The past month has been stressful. Fortunately and unfortunately, I’m not alone in coping with this stress. The whole world is suffering. Quarantines, layoffs, sickness, death- it’s nauseating and depressing. I’ve given up on reading the news, except for my favorite site. I mostly count on my mom to filter in the information I actually need to know to protect myself. We’re living in, if not unprecedented, then supremely strange and difficult times.
So how do we respond to such confusion and chaos? Pain and suffering?
The answer lies in some happier times I experienced.
One day I found myself on a bus from Tel Aviv headed northward. I had long wanted to visit the Christian Arab town of Eilaboun. It is absolutely stunning in beauty.
The town is surrounded by orchards and olive trees. The scenery didn’t disappoint. But just as importantly, neither did the people. When I knocked on someone’s door to see if I could visit the church, the elderly gentleman was quick to not only open the building, but also to be my tour guide. The tiny building was beautifully decorated. And I got to go on the roof and see where the old man had, as a child, been the one responsible for ringing the church bells. He regaled me with stories of his naughty childhood antics- he was such a sweet man.
After having visited the church, I decided to roam the fields a bit- I like doing that kind of thing. Just communing with nature and being in touch with my surroundings in a way that was hard to do in Tel Aviv except when I’d go to the shore.
Suddenly, as has happened to me a few times on my travels, I found myself a bit too long in the bright Middle Eastern sun and my water was running dangerously low. With no store in sight, I wasn’t sure what to do. It’s not exactly like there’s a cab waiting alongside an olive grove that you can hail.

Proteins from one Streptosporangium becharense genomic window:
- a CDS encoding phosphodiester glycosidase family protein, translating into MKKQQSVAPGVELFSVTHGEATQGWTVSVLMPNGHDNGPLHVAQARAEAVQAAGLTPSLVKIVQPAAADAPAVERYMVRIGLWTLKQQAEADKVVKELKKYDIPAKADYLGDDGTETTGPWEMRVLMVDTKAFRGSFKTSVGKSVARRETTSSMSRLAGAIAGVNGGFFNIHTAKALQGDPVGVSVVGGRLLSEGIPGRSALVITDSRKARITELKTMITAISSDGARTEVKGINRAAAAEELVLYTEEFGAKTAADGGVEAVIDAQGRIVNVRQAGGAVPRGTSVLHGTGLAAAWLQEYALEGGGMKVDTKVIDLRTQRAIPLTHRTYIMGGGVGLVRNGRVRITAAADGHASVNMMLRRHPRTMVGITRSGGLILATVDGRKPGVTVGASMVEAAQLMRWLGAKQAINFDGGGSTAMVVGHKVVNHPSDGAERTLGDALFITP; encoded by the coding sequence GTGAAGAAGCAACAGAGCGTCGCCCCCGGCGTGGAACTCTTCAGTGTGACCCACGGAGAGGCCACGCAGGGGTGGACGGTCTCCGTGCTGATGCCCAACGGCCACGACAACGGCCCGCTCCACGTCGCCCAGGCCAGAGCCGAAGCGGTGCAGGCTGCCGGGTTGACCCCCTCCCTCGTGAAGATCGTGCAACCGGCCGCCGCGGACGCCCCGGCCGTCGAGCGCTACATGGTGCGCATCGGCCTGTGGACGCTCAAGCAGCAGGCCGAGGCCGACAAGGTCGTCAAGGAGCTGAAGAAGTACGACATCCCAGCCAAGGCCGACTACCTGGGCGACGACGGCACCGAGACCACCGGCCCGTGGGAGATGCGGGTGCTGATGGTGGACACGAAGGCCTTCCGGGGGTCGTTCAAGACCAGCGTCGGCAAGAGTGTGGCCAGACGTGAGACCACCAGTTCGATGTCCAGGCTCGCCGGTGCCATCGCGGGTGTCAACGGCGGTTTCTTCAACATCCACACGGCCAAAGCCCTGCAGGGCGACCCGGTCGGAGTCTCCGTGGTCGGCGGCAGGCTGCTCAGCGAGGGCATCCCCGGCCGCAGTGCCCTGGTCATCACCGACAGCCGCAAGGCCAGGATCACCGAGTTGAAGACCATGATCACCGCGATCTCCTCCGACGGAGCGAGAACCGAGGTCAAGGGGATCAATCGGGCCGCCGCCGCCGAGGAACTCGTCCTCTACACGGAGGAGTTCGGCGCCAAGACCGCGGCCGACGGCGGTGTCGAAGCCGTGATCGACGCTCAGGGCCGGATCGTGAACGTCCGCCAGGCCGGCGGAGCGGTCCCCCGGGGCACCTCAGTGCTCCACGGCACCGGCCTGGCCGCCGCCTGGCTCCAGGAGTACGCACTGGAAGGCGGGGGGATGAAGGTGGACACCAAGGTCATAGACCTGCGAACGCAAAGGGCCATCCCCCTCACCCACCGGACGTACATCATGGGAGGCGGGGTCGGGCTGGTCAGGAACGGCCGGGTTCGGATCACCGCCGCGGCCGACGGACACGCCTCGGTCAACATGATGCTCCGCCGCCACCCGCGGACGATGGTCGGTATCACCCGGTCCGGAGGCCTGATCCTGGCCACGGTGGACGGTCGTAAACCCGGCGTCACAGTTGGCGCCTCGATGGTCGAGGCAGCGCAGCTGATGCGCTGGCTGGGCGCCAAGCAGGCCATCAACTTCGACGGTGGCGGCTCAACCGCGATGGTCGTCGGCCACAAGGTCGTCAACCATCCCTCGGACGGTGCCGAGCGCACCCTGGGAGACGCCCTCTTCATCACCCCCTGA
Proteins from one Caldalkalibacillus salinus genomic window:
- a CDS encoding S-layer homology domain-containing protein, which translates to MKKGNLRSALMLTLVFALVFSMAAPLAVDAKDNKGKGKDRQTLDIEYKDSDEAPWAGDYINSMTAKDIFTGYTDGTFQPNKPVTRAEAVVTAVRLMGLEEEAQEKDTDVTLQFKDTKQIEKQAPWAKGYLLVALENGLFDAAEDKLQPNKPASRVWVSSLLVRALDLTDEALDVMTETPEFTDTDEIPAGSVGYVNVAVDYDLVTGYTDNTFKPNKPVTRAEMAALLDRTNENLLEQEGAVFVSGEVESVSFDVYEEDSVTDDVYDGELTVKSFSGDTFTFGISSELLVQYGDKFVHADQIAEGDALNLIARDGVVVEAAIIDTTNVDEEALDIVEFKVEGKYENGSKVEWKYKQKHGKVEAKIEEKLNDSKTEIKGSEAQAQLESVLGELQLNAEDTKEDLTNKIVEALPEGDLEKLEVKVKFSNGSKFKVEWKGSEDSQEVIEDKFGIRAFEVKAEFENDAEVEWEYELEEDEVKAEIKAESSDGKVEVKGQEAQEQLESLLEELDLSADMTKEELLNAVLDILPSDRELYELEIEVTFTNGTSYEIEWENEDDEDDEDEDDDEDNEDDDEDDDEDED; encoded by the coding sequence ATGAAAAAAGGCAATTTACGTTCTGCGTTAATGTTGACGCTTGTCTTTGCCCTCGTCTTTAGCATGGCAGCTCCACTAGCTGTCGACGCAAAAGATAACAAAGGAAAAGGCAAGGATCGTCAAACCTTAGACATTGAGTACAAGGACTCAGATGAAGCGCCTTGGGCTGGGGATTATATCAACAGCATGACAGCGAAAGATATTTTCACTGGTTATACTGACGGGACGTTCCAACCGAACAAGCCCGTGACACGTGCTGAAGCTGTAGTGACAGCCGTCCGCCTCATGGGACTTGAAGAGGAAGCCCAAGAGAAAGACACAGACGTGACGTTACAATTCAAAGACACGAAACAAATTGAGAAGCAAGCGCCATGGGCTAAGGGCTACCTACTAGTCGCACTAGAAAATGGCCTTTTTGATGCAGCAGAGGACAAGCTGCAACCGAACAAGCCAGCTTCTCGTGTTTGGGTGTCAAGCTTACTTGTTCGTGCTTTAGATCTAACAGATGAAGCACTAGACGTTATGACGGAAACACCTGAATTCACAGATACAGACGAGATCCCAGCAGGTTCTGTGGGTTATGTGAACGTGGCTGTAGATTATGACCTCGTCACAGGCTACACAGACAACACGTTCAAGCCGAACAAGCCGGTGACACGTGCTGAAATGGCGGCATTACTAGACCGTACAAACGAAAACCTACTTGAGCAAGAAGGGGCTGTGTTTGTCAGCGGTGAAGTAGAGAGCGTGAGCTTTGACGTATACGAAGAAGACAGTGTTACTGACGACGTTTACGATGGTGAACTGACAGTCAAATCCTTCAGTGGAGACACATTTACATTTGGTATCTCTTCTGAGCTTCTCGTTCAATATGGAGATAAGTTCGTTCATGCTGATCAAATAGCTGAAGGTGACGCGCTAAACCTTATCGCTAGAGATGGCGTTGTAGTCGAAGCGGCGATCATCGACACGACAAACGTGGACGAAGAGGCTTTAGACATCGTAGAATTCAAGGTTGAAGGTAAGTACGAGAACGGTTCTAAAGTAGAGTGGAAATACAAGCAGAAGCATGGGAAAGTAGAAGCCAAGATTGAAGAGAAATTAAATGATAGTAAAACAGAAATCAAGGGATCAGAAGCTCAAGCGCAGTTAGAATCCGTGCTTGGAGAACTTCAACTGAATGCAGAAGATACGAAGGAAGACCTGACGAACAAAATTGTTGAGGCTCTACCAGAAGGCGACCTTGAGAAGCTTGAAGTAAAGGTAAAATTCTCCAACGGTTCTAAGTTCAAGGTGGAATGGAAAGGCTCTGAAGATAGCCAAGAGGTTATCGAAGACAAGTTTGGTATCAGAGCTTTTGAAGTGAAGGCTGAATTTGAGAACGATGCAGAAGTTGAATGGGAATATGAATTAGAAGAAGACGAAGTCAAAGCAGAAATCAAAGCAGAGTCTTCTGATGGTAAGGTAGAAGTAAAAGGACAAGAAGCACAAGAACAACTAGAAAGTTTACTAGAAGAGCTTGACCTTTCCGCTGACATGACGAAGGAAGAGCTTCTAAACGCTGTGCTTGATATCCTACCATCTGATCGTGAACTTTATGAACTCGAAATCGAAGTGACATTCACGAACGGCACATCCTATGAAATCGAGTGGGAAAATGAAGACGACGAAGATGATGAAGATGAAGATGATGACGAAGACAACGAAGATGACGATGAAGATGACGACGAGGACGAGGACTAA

Starting to get a bit worried, I came upon another elderly man. This man was working by his shed in the fields. He must’ve been at least 75. I greeted him in Arabic and told him I was trying to find water. I noticed he had a large two-liter bottle next to him. He reached for it. I figured he’s pour me a cup – he had some. And that, to quote the spirit of our recent Passover holiday, would have been enough.
Instead, he handed me the whole bottle. Without hesitation, without asking where I was from, who I was, what I was doing wandering an olive grove. No questions. Just handed me the bottle.
I was shocked. I had seen tremendous generosity in Israel but this was a new record. I asked him if he was absolutely sure he could part with the water. And he insisted I take it.
In the Middle East, water isn’t a fun thing to sprinkle on your plants or to fill a bathtub with or to fill pools with in every neighborhood. It is a precious commodity. It is quite simply life.
So as we’re faced with our own societal drought- a drought of reason, a drought of compassion, a drought of knowledge to combat a disease we know precious little about. Focus on what we do know. And what we can do. And what we can do is share our bottles. Since we can’t hand someone a drink, find another way to contribute. Call a friend. Teach someone a new skill. Help your neighbor navigate the unemployment system. And even as we all ask for help ourselves – and rightly so – be sure to find your water bottle and give it away. Like the man in Eilaboun did for me.
Because that’s the reason I’m sitting here typing this blog.
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